Reader John Vookles sent me this note:

“Years ago I was selling a pair of Acoustat 3s so I ran an ad in the paper (this was pre-internet).  A gentleman called and wanted to come listen and I recommended that he bring along a favorite recording. He came with a recording of artillery weapons being fired. My electrostats flunked the test. I asked the guy if that was really what he liked to listen to. He got pissed and left.  So, that lack of dynamic transients cost me the sale.  Oh well..”

I truly understand the cannon guy who likely wanted to know if the reputation electrostats have for a lack of dynamics was correct or not, but I think he missed a valuable opportunity.

The electrostats can’t reproduce cannon shots but what can they do? Wouldn’t the listener have been better off starting in with his favorite recording to discover the underlying benefits of an electrostat? By taking the opposite approach and testing the system’s limitations first forever tainted any chance at discovering what magic may be waiting.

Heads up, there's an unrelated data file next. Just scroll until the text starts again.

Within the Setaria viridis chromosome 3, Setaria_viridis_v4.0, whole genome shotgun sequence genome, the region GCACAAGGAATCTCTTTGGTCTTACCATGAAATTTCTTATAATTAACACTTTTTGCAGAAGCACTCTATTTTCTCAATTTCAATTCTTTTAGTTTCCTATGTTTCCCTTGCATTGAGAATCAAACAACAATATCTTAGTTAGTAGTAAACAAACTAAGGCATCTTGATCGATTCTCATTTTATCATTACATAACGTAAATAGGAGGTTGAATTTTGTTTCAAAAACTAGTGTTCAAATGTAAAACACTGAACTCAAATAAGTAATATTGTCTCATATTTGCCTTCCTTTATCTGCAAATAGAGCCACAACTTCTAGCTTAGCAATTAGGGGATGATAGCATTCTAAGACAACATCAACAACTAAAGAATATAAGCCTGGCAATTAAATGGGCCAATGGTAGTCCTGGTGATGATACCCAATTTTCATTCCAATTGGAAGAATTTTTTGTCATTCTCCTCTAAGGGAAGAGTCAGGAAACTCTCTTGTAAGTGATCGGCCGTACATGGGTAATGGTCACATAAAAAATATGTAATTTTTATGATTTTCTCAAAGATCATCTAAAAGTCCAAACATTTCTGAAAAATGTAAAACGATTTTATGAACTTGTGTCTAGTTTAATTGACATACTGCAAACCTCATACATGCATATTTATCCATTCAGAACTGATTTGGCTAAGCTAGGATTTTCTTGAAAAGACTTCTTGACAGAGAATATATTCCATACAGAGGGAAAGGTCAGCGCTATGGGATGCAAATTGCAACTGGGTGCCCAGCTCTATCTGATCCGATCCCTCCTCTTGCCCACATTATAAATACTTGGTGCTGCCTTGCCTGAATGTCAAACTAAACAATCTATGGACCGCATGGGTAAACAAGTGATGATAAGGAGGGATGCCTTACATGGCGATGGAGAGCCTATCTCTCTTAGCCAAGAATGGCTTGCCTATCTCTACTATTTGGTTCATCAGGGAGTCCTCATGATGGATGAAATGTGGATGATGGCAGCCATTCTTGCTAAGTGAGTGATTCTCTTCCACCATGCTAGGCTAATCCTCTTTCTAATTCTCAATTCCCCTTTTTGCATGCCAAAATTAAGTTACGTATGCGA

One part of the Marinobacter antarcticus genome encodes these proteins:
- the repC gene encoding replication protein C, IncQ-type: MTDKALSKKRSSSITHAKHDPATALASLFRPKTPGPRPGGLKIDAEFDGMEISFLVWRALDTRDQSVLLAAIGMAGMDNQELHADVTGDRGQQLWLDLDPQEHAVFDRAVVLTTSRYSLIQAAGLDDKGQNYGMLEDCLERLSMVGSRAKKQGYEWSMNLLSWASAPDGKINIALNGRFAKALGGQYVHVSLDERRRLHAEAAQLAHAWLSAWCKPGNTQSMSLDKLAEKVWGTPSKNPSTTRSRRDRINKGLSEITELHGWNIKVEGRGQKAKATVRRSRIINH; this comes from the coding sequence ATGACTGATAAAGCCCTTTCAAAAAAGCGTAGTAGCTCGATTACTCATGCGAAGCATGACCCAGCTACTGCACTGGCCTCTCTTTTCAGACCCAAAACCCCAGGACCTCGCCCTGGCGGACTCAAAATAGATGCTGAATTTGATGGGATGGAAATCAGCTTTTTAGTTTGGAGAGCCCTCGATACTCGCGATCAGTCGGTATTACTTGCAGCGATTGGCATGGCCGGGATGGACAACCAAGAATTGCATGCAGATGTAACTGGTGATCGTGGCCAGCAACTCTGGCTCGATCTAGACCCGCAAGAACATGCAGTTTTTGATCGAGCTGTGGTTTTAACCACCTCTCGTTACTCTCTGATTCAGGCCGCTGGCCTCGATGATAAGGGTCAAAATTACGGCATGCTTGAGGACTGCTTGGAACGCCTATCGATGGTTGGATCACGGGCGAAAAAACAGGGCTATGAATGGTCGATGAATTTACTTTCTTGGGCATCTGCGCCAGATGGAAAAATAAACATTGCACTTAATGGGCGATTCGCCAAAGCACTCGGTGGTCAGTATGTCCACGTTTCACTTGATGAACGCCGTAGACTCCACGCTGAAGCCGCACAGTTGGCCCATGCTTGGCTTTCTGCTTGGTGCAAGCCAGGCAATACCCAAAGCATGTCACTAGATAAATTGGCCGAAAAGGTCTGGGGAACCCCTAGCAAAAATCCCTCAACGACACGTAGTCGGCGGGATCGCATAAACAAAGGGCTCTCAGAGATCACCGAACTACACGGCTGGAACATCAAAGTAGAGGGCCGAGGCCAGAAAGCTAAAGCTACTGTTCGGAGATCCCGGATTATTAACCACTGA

The approach that works best for me is to start with easy and work up to hard. That way, we uncover all the delicate nuances and benefits before challenging it with what might be beyond its limitations.

I suppose this is the classic half full argument.

Paul McGowan / PS AUDIO

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